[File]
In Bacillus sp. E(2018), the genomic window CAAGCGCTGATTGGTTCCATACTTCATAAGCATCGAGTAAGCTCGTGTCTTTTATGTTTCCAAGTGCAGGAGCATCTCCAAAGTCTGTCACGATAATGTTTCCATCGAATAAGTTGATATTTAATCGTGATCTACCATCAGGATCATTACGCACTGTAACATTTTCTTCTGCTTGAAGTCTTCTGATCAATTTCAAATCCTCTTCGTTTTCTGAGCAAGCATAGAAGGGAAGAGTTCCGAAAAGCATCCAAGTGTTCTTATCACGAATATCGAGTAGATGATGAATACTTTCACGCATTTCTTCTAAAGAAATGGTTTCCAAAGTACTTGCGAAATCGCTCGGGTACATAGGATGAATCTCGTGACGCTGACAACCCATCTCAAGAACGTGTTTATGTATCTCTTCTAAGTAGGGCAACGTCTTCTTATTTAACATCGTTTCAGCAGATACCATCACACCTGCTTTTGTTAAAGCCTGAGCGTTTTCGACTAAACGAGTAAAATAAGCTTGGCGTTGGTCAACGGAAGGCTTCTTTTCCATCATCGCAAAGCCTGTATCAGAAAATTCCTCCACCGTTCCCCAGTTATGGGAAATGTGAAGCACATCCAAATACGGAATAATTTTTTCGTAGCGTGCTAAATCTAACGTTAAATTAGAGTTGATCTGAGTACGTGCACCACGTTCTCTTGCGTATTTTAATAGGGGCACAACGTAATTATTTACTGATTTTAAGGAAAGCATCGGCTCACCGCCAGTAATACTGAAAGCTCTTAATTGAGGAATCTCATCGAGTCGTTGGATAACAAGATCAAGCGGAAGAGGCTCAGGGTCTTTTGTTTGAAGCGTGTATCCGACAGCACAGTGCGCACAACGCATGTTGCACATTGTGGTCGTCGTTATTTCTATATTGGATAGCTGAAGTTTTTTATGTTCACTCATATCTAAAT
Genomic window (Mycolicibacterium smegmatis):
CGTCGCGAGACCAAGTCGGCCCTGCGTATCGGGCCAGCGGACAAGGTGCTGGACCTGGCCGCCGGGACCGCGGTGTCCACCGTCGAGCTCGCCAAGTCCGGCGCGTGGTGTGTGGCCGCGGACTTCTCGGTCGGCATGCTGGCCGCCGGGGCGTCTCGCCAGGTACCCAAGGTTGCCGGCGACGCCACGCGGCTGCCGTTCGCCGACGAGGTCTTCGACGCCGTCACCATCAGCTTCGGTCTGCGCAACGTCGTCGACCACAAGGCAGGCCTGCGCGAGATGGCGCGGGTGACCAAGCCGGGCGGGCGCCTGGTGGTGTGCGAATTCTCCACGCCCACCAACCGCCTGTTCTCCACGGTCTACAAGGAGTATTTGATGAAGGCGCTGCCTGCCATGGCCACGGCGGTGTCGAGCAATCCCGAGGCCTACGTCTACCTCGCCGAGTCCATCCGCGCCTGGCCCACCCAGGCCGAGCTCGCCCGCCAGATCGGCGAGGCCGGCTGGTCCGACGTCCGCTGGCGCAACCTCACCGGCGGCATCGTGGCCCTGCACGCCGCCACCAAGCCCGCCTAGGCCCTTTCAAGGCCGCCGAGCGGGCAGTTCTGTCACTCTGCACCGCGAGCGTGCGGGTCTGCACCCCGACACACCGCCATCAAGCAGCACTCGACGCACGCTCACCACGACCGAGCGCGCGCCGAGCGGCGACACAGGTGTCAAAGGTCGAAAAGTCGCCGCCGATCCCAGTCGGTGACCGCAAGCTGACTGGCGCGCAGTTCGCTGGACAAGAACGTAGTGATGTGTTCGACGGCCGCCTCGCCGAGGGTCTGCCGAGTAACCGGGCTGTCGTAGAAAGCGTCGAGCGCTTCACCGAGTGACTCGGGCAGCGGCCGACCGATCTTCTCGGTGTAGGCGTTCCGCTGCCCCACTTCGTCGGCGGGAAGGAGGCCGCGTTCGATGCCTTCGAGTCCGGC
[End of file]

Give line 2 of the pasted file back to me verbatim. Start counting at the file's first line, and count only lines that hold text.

Genomic window (Mycolicibacterium smegmatis):